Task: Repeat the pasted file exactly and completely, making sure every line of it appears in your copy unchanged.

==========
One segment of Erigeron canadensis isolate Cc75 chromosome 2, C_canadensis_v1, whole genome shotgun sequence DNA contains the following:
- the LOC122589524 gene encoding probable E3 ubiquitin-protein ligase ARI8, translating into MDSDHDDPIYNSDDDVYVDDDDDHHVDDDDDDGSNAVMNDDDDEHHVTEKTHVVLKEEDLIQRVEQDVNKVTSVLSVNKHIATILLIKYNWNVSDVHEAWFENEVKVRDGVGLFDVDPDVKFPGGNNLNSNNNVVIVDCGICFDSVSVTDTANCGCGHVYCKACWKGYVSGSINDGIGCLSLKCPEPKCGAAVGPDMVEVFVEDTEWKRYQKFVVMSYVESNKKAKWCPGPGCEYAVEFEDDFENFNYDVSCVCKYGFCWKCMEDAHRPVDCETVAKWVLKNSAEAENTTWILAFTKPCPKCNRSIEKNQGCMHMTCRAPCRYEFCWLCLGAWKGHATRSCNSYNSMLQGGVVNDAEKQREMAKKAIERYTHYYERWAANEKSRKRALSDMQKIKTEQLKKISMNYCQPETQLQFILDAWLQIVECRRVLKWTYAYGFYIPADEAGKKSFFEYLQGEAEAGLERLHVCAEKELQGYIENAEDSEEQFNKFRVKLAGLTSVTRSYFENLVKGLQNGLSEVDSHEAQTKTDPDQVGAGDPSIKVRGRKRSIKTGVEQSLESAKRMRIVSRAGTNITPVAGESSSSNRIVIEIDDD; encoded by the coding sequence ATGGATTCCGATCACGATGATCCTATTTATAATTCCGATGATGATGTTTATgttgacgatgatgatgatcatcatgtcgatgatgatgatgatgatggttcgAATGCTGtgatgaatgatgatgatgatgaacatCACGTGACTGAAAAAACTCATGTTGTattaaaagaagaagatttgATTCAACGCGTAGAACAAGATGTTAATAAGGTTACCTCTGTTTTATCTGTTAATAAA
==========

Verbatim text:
One segment of Erigeron canadensis isolate Cc75 chromosome 2, C_canadensis_v1, whole genome shotgun sequence DNA contains the following:
- the LOC122589524 gene encoding probable E3 ubiquitin-protein ligase ARI8, translating into MDSDHDDPIYNSDDDVYVDDDDDHHVDDDDDDGSNAVMNDDDDEHHVTEKTHVVLKEEDLIQRVEQDVNKVTSVLSVNKHIATILLIKYNWNVSDVHEAWFENEVKVRDGVGLFDVDPDVKFPGGNNLNSNNNVVIVDCGICFDSVSVTDTANCGCGHVYCKACWKGYVSGSINDGIGCLSLKCPEPKCGAAVGPDMVEVFVEDTEWKRYQKFVVMSYVESNKKAKWCPGPGCEYAVEFEDDFENFNYDVSCVCKYGFCWKCMEDAHRPVDCETVAKWVLKNSAEAENTTWILAFTKPCPKCNRSIEKNQGCMHMTCRAPCRYEFCWLCLGAWKGHATRSCNSYNSMLQGGVVNDAEKQREMAKKAIERYTHYYERWAANEKSRKRALSDMQKIKTEQLKKISMNYCQPETQLQFILDAWLQIVECRRVLKWTYAYGFYIPADEAGKKSFFEYLQGEAEAGLERLHVCAEKELQGYIENAEDSEEQFNKFRVKLAGLTSVTRSYFENLVKGLQNGLSEVDSHEAQTKTDPDQVGAGDPSIKVRGRKRSIKTGVEQSLESAKRMRIVSRAGTNITPVAGESSSSNRIVIEIDDD; encoded by the coding sequence ATGGATTCCGATCACGATGATCCTATTTATAATTCCGATGATGATGTTTATgttgacgatgatgatgatcatcatgtcgatgatgatgatgatgatggttcgAATGCTGtgatgaatgatgatgatgatgaacatCACGTGACTGAAAAAACTCATGTTGTattaaaagaagaagatttgATTCAACGCGTAGAACAAGATGTTAATAAGGTTACCTCTGTTTTATCTGTTAATAAA